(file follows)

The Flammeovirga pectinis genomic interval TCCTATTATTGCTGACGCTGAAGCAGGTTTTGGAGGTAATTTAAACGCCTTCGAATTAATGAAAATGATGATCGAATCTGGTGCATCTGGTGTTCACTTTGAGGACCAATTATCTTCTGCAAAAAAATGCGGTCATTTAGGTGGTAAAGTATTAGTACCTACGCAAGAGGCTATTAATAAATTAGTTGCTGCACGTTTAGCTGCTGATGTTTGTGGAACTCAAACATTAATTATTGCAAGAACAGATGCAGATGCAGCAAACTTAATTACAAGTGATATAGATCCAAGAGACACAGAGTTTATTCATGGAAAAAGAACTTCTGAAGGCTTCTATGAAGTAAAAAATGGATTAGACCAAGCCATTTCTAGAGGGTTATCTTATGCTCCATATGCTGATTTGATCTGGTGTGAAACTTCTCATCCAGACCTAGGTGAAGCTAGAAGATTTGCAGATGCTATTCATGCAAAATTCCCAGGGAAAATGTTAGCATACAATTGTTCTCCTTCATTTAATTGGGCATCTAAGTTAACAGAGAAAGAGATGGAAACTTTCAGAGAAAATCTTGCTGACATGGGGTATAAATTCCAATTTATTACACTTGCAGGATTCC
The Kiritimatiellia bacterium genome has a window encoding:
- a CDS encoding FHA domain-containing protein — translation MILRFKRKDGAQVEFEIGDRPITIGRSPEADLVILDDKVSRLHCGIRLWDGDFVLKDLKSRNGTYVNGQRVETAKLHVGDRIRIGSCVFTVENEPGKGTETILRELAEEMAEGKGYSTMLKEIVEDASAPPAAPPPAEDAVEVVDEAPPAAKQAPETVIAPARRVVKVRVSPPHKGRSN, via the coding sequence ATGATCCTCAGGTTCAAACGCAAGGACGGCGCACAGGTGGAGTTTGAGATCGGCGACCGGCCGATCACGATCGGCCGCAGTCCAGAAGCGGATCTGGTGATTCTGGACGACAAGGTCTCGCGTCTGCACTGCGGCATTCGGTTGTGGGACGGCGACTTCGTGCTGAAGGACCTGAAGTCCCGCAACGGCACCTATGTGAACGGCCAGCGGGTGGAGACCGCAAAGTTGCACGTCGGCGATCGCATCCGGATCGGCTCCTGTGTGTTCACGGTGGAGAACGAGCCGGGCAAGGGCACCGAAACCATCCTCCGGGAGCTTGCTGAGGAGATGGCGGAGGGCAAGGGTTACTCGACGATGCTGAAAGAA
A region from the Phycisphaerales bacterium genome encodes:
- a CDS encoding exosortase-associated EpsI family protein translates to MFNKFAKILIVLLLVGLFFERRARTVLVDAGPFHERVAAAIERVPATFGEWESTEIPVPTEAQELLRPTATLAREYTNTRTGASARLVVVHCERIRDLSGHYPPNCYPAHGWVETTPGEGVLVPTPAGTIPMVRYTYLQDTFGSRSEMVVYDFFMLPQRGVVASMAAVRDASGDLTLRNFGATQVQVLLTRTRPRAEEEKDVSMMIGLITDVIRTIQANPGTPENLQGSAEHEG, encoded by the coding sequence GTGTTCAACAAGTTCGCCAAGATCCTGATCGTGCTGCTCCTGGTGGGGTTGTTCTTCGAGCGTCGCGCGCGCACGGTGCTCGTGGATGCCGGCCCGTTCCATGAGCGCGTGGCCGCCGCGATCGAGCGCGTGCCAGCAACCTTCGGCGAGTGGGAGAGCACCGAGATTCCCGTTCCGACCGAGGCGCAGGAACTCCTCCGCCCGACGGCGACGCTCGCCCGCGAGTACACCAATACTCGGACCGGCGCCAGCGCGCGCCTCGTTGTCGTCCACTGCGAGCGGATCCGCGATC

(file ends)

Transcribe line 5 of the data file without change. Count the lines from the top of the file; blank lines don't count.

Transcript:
- a CDS encoding exosortase-associated EpsI family protein translates to MFNKFAKILIVLLLVGLFFERRARTVLVDAGPFHERVAAAIERVPATFGEWESTEIPVPTEAQELLRPTATLAREYTNTRTGASARLVVVHCERIRDLSGHYPPNCYPAHGWVETTPGEGVLVPTPAGTIPMVRYTYLQDTFGSRSEMVVYDFFMLPQRGVVASMAAVRDASGDLTLRNFGATQVQVLLTRTRPRAEEEKDVSMMIGLITDVIRTIQANPGTPENLQGSAEHEG, encoded by the coding sequence GTGTTCAACAAGTTCGCCAAGATCCTGATCGTGCTGCTCCTGGTGGGGTTGTTCTTCGAGCGTCGCGCGCGCACGGTGCTCGTGGATGCCGGCCCGTTCCATGAGCGCGTGGCCGCCGCGATCGAGCGCGTGCCAGCAACCTTCGGCGAGTGGGAGAGCACCGAGATTCCCGTTCCGACCGAGGCGCAGGAACTCCTCCGCCCGACGGCGACGCTCGCCCGCGAGTACACCAATACTCGGACCGGCGCCAGCGCGCGCCTCGTTGTCGTCCACTGCGAGCGGATCCGCGATC